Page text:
The European Medicines Agency (EMA) on Friday gave the green light to injection therapy for HIV, a first that could change the lives of millions of people living with AIDS or living with HIV.
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The cocktail of two antiretrovirals (ARVs) can be injected monthly or every two months, replacing a daily dose of pills to contain the HIV infection, the agency said in a statement, stressing that these two ARVs were the “first “To have a” long-lasting “action, in the form of an injection.
“This means that instead of daily pills, patients are given intramuscular injections every month or two,” the statement said.
The recommendation for marketing authorization for this therapy must now be approved by the European Commission before it is placed on the market in the 27 Member States of the Union.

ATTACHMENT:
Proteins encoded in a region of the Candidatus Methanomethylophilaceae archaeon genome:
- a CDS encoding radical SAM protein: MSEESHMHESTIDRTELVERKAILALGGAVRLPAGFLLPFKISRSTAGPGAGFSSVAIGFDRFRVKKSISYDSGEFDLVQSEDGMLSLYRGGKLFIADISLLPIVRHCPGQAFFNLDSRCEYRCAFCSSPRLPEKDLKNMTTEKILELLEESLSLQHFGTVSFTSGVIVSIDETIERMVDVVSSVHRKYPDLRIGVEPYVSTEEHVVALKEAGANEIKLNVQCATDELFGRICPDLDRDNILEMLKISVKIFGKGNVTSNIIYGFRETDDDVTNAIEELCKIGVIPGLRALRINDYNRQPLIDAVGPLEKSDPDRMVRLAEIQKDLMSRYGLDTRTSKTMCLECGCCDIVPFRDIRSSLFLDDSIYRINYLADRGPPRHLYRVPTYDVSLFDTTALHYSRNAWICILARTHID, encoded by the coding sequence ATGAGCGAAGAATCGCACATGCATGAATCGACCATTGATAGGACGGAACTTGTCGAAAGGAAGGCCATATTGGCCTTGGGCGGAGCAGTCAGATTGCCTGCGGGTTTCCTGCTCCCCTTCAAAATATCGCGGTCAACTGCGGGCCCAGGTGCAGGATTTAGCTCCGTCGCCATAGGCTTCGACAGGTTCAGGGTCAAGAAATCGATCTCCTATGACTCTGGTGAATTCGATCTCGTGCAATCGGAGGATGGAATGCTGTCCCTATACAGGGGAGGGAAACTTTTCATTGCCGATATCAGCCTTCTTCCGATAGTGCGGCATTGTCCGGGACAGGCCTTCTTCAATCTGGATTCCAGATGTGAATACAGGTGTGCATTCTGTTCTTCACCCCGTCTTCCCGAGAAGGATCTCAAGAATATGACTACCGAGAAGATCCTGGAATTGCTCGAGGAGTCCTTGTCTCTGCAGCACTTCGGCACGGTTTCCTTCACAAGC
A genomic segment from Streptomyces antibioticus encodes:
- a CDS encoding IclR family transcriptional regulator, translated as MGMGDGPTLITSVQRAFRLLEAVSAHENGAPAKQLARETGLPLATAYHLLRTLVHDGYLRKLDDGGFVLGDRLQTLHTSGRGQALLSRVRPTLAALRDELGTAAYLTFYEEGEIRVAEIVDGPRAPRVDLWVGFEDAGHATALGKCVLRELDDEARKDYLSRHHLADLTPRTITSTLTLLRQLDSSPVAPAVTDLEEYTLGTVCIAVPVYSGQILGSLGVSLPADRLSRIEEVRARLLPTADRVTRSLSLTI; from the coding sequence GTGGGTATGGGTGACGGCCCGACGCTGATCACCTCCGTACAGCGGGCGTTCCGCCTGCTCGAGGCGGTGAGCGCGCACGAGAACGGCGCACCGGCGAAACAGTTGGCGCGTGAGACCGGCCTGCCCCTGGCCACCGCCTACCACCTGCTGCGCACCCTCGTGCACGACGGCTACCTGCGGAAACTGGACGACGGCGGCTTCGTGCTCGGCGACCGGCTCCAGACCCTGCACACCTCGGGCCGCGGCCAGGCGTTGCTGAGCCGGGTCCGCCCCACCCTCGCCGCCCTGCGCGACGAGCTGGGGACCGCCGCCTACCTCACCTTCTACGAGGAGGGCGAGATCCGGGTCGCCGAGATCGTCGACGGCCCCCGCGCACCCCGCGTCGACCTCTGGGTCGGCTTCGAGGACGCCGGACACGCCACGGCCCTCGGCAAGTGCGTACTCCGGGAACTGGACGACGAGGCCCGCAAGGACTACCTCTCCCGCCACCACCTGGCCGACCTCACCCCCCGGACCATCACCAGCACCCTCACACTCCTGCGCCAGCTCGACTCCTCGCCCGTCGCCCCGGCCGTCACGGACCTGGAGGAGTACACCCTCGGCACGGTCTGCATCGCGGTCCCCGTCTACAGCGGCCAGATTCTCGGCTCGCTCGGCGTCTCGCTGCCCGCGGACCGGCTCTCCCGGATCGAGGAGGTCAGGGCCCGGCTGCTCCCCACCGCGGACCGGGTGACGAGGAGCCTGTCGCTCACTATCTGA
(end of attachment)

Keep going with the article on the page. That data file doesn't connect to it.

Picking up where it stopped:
This new therapy could change the lives of people infected with HIV, especially those who forget to take their daily treatment, which increases the risk of the virus developing.
The new ARV, a cocktail of rilpivirine and cabotegravir – marketed under the names Rekambys and Vocabria – helps “block the ability of the virus to replicate”, according to the Agency.
Some 38 million people were living with HIV worldwide in 2019, including 2.3 million in Europe, according to the World Health Organization (WHO).
There is no treatment for the disease, although ARVs can control the virus and help prevent its transmission.